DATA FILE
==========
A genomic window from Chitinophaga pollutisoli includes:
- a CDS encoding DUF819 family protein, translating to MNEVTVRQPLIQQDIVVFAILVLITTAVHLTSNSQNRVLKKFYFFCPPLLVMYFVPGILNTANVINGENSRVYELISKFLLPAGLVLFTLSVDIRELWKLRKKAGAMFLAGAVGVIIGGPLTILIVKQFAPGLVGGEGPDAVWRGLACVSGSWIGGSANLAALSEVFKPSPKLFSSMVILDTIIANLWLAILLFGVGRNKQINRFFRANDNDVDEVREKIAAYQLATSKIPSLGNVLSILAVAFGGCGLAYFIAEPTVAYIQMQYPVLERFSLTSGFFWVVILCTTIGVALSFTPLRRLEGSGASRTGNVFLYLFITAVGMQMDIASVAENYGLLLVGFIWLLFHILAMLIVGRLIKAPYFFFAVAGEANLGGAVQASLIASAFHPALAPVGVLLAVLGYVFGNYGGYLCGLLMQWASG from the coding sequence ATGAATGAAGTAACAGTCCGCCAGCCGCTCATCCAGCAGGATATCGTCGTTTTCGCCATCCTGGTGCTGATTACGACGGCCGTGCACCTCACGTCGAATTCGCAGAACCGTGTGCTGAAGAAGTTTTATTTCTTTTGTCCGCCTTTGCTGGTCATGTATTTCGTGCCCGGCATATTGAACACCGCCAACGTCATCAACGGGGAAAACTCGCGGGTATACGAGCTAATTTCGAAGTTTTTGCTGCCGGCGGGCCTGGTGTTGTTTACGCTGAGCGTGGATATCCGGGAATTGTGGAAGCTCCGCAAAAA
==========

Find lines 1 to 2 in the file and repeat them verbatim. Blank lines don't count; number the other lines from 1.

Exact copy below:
A genomic window from Chitinophaga pollutisoli includes:
- a CDS encoding DUF819 family protein, translating to MNEVTVRQPLIQQDIVVFAILVLITTAVHLTSNSQNRVLKKFYFFCPPLLVMYFVPGILNTANVINGENSRVYELISKFLLPAGLVLFTLSVDIRELWKLRKKAGAMFLAGAVGVIIGGPLTILIVKQFAPGLVGGEGPDAVWRGLACVSGSWIGGSANLAALSEVFKPSPKLFSSMVILDTIIANLWLAILLFGVGRNKQINRFFRANDNDVDEVREKIAAYQLATSKIPSLGNVLSILAVAFGGCGLAYFIAEPTVAYIQMQYPVLERFSLTSGFFWVVILCTTIGVALSFTPLRRLEGSGASRTGNVFLYLFITAVGMQMDIASVAENYGLLLVGFIWLLFHILAMLIVGRLIKAPYFFFAVAGEANLGGAVQASLIASAFHPALAPVGVLLAVLGYVFGNYGGYLCGLLMQWASG from the coding sequence ATGAATGAAGTAACAGTCCGCCAGCCGCTCATCCAGCAGGATATCGTCGTTTTCGCCATCCTGGTGCTGATTACGACGGCCGTGCACCTCACGTCGAATTCGCAGAACCGTGTGCTGAAGAAGTTTTATTTCTTTTGTCCGCCTTTGCTGGTCATGTATTTCGTGCCCGGCATATTGAACACCGCCAACGTCATCAACGGGGAAAACTCGCGGGTATACGAGCTAATTTCGAAGTTTTTGCTGCCGGCGGGCCTGGTGTTGTTTACGCTGAGCGTGGATATCCGGGAATTGTGGAAGCTCCGCAAAAA